Since I last addressed the fever to eliminate or relocate the statues of Confederate leaders in American history, such efforts have expanded as the frenzy finds new targets.
I want to contribute my support to one of them. I’ll get to that in a moment.
Georgia State University history professor Harcourt Fuller summarized the ongoing irrationality of political correctness:
“Since monuments represent these contested memories, histories and embattled national identities, their removal, redesign, renaming or destruction represents a rejection of those historical and cultural narratives in favor of ones that are more in line with the political, cultural and social climate of the day.”
Awakening to the trend, the Democrats in several states are removing the names of Thomas Jefferson and Andrew Jackson from their events.
What have annually been traditional Jefferson-Jackson Day dinners to raise campaign funds for liberal candidates are being scrubbed of reference to these two founders of their party.
A recent family road trip took us across the South, including such places as Memphis, Nashville, Knoxville, Asheville, Charleston, Atlanta, Birmingham, Natchez and more.
The folly of thinking the images of Southern culture and history can somehow be put away and out of sight can be verified by nothing more than a drive-by. Anyone who stays a while in any of these places can realize the futility of this nonsensical behavior.
But there is one effigy that truly deserves to be trashed. The effort to make that happen is the one I want to join.
Last month, Ministers Taking a Stand, an organization whose mission is to stay true to America’s national destiny, wrote the Smithsonian Institution seeking the removal of Margaret Sanger’s bust from National Portrait Gallery exhibits.
Their petition explained why: “Perhaps the Gallery is unaware that Ms. Sanger supported black eugenics, a racist attitude toward black and other minority babies; an elitist attitude toward those she regarded as ‘the feeble minded;’ speaking at rallies of Ku Klux Klan women; and communications with Hitler sympathizers.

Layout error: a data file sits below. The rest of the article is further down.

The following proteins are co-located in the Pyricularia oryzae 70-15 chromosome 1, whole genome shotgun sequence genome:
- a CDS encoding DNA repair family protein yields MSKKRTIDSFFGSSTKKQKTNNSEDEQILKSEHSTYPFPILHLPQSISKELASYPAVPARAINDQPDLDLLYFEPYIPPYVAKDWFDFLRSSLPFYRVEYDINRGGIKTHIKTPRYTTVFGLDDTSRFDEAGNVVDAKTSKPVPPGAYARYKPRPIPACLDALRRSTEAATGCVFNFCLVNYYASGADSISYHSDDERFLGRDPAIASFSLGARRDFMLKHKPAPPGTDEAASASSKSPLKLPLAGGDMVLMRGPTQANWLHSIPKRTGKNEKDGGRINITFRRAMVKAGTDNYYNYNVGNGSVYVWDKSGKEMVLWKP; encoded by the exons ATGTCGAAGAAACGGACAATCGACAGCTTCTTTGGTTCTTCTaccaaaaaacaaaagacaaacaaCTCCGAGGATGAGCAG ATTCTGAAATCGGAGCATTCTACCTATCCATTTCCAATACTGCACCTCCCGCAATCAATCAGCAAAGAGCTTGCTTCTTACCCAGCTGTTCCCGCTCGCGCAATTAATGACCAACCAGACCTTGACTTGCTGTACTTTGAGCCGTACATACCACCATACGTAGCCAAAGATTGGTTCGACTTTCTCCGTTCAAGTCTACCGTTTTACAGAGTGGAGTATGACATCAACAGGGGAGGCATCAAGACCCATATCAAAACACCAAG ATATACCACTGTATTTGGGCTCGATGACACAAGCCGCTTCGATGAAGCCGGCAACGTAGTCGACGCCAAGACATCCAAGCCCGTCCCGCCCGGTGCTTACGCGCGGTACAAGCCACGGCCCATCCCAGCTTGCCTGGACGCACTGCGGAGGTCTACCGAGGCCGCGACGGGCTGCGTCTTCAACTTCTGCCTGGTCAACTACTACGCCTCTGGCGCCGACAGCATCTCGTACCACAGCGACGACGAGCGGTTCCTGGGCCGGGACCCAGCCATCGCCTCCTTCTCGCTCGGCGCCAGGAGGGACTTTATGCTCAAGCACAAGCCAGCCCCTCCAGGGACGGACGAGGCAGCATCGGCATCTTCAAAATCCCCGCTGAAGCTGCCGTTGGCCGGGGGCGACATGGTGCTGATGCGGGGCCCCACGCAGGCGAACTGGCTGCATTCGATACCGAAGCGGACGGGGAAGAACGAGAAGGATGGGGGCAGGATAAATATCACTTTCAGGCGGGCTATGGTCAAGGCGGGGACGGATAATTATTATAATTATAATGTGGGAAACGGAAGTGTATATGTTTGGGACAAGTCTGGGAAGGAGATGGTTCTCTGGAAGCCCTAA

“Also, the notorious ‘Negro Project,’ which sought to limit, if not eliminate, black births, was her brainchild. Despite these well-documented facts of history, her bust sits proudly in your gallery as a hero of justice. The obvious incongruity is staggering!”
Pastors and religious leaders from across the country want bust removed
Pastors and religious leaders from across the country signed the letter.
The Smithsonian quickly rejected the request, citing the founder of the American Birth Control League and Planned Parenthood as someone who shaped history.
Expressing their displeasure with the answer they received, The Ministers cited the nation’s leading provider of abortions as suppressing the growth of minority populations by locating 70 percent of its abortion facilities within or near black and Latino communities.
The Civil War cost the lives of more than 600,000 American soldiers. Planned Parenthood has destroyed the lives of 6.8 million developing babies — a factor 10-fold as great as the casualties of the costliest war in our history.
With the latest revelations of the organization’s practices of harvesting baby parts — for whatever reasons — I have a resulting question in the year of attempting to erase the likenesses of certain images of our past.
Among them all, are any responsible for greater denigration of minorities than the organization created by Sanger?
One of our nation’s founders, John Adams, famously identified the Constitution as “made only for a moral and religious people,” it being “wholly inadequate to the government of any other.”
The removal of Sanger’s bust would be a step in the direction of recommitting ourselves to such a high calling and restoring the essential values of our society that are eroding in an ever-widening stream of secular convenience.
Richard Greene is a former Arlington mayor and served as an appointee of President George W. Bush as regional administrator for the Environmental Protection Agency. email@example.com